As I thumbed through old copies of print magazines to research this piece, I couldn't help wondering if it will be possible for the guitar historians of the future to find all the content of this or that outdated digital medium. Anyway, putting that tricky question aside, one fascinating game to play as you thumb or swipe through old and not-so-old guitar magazines is to chart the way fashions come and go, how they return and fade and cycle around again.

In this old issue, everyone wants to try tapping. In that one, humbucker'd Teles are in vogue. And then, 24 seems a paltry number of frets. Why not throw away your picks, or buy a bottleneck? Let's get into Mixolydian mode! The cool thing is to remove that vibrato system. The slacker the alternate acoustic tuning, the better. And so on—and suddenly, of course, none of the above. And then, naturally, all of the above, again.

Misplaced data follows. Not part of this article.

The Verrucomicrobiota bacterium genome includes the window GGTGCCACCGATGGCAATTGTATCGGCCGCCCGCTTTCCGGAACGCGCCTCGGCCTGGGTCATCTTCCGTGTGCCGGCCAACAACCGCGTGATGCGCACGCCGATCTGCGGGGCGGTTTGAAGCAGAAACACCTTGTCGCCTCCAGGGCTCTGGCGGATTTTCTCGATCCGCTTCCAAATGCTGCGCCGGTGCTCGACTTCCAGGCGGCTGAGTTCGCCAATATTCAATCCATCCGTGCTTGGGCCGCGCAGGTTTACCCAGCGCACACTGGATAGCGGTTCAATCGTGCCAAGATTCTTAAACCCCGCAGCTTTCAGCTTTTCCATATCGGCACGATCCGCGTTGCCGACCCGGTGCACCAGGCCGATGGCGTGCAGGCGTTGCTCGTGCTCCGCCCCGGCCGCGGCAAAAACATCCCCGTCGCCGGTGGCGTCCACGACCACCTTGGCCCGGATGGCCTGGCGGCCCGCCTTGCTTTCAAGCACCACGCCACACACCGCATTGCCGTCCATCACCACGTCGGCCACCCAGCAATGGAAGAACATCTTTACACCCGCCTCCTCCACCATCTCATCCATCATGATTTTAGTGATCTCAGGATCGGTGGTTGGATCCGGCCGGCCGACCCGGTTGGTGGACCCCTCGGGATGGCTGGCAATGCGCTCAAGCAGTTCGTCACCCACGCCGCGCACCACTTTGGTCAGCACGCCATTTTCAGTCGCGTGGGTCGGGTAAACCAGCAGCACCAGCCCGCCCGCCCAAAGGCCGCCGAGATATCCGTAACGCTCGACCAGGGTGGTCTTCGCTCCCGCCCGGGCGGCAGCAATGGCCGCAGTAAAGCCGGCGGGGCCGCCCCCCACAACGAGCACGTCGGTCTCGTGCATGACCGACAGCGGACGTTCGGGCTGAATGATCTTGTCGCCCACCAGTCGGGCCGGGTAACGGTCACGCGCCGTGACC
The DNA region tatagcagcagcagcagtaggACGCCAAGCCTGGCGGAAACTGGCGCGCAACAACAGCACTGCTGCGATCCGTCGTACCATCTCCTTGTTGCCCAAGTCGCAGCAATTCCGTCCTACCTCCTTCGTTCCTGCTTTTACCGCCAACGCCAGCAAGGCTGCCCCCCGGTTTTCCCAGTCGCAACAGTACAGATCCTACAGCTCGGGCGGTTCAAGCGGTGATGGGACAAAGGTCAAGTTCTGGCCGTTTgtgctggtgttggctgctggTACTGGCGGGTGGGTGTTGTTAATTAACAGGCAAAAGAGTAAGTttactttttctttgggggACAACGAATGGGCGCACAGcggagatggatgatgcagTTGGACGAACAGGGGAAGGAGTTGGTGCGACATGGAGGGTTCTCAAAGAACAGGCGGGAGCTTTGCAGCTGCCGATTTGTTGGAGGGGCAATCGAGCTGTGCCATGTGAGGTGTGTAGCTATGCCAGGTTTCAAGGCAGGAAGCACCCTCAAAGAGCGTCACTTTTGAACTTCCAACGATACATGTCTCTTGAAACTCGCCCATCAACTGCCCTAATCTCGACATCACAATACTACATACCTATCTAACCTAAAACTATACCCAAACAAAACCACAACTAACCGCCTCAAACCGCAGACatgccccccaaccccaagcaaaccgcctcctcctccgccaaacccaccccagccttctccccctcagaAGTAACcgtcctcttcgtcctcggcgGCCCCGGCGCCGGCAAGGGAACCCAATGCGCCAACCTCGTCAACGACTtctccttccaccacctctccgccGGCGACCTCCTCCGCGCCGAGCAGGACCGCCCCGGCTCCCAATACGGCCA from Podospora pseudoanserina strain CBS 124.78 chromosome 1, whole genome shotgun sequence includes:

About the author: Tony Bacon writes about musical instruments, musicians, and music. He is a co-founder of Backbeat UK and Jawbone Press, and he was on the editorial staff at International Musician, Sound International, One Two Testing, and Making Music magazines. His latest book is Guitars: The Illustrated Encyclopedia. Tony lives in Bristol, England. More info at tonybacon.co.uk.